The adults around the young people act as supporting characters. Peter Sallis and Maggie Ollerenshaw play Mr and Mrs Clegg, Norman's parents. Derek Benfield portrays Mr Scrimshaw, the manager of the shop where Ivy, Dilys, and Seymour work.
First of the Summer Wine takes place between May and September 1939, in the months leading up to World War II. The series revolves around the diary entries of the young Norman Clegg. Each episode begins with him resting on his bedroom windowsill and greeting the day; the words "the diary of Norman Clegg, aged 18 years" introduce the theme of each episode.
Episodes revolve around the antics of the young men of a small Yorkshire village and their usually level-headed female counterparts, all of whom are grappling with the world around them, their youth, and their experiences with the opposite sex. With rumblings of war on the European continent as Hitler’s Nazi Germany and Great Britain become increasingly poised for war, the lives of the young men and women will be changed forever.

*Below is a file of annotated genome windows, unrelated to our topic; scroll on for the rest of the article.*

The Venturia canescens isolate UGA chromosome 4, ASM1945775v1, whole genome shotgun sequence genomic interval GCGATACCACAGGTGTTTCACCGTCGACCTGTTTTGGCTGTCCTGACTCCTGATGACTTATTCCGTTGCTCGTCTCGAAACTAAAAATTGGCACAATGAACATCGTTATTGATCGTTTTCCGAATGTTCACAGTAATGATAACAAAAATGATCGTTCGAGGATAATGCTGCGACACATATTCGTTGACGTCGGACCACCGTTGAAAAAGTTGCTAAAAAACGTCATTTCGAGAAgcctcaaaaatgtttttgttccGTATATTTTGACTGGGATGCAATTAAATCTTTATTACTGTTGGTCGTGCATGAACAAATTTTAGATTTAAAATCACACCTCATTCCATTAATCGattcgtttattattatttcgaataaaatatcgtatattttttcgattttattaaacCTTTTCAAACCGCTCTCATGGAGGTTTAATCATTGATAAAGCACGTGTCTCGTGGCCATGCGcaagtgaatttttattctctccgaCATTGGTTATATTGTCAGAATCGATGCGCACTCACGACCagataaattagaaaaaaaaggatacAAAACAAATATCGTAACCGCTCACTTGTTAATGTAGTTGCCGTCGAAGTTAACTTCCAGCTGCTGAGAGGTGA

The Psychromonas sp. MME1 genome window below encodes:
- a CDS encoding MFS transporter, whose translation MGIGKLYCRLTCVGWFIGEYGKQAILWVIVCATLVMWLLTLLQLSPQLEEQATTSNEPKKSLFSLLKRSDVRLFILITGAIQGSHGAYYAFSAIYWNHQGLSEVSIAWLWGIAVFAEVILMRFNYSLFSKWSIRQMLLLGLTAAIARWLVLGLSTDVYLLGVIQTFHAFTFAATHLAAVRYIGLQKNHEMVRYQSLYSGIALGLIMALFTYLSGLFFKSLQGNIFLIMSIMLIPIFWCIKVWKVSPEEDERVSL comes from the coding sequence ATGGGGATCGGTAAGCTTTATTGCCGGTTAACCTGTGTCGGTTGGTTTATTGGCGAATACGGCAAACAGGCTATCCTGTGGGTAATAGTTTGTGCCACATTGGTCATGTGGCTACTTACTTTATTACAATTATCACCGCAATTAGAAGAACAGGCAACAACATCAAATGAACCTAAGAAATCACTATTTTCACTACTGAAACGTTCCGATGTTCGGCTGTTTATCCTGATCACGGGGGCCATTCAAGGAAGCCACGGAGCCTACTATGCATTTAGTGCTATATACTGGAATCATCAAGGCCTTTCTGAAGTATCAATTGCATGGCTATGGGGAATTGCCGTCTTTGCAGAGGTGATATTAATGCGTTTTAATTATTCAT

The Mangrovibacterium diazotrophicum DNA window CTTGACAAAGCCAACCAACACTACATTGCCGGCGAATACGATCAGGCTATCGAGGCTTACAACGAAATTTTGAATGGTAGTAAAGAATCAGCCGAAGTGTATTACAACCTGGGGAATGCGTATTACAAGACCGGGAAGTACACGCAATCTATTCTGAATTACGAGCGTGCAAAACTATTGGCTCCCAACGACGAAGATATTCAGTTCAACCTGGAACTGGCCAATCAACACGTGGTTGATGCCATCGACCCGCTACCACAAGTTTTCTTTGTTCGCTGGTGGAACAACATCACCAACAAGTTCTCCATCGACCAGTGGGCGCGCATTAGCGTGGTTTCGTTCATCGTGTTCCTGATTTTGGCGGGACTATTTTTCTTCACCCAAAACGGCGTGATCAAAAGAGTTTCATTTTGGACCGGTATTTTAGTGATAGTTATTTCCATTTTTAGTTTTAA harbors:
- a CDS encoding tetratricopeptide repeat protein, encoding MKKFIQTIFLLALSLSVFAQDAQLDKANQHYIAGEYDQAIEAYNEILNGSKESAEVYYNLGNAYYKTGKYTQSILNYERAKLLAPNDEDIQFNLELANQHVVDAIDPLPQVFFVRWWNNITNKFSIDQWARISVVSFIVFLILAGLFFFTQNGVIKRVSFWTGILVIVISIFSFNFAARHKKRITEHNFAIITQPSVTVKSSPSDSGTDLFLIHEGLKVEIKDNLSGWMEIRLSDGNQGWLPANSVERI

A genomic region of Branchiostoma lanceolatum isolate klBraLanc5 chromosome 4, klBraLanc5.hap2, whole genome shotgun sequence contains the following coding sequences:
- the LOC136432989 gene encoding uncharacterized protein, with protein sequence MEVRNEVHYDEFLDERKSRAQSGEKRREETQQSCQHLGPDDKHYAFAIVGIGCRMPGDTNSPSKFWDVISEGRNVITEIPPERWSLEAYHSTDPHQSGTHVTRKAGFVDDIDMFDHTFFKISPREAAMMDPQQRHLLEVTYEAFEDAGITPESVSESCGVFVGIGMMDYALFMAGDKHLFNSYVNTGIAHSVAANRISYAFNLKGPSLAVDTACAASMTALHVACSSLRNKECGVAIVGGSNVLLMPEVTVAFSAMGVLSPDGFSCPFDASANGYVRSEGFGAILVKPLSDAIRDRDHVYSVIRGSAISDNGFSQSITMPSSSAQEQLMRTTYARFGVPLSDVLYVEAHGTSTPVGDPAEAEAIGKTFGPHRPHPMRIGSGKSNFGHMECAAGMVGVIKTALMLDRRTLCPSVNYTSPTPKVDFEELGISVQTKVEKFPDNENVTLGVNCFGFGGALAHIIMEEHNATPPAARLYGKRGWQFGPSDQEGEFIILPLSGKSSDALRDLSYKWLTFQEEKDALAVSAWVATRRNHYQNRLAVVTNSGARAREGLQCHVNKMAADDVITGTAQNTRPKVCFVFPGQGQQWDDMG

First of the Summer Wine ran for two series, each of which contained six episodes. The pilot episode aired on 3 January 1988, and was produced and directed by Gareth Gwenlan. The first series of episodes aired between 4 September 1988 and 9 October 1988. A second series was produced and aired the following year between 3 September 1989 and 8 October 1989. All episodes from both series were produced and directed by Mike Stephens. Including the pilot, thirteen entries were produced and aired. All episodes of the show were written by Roy Clarke.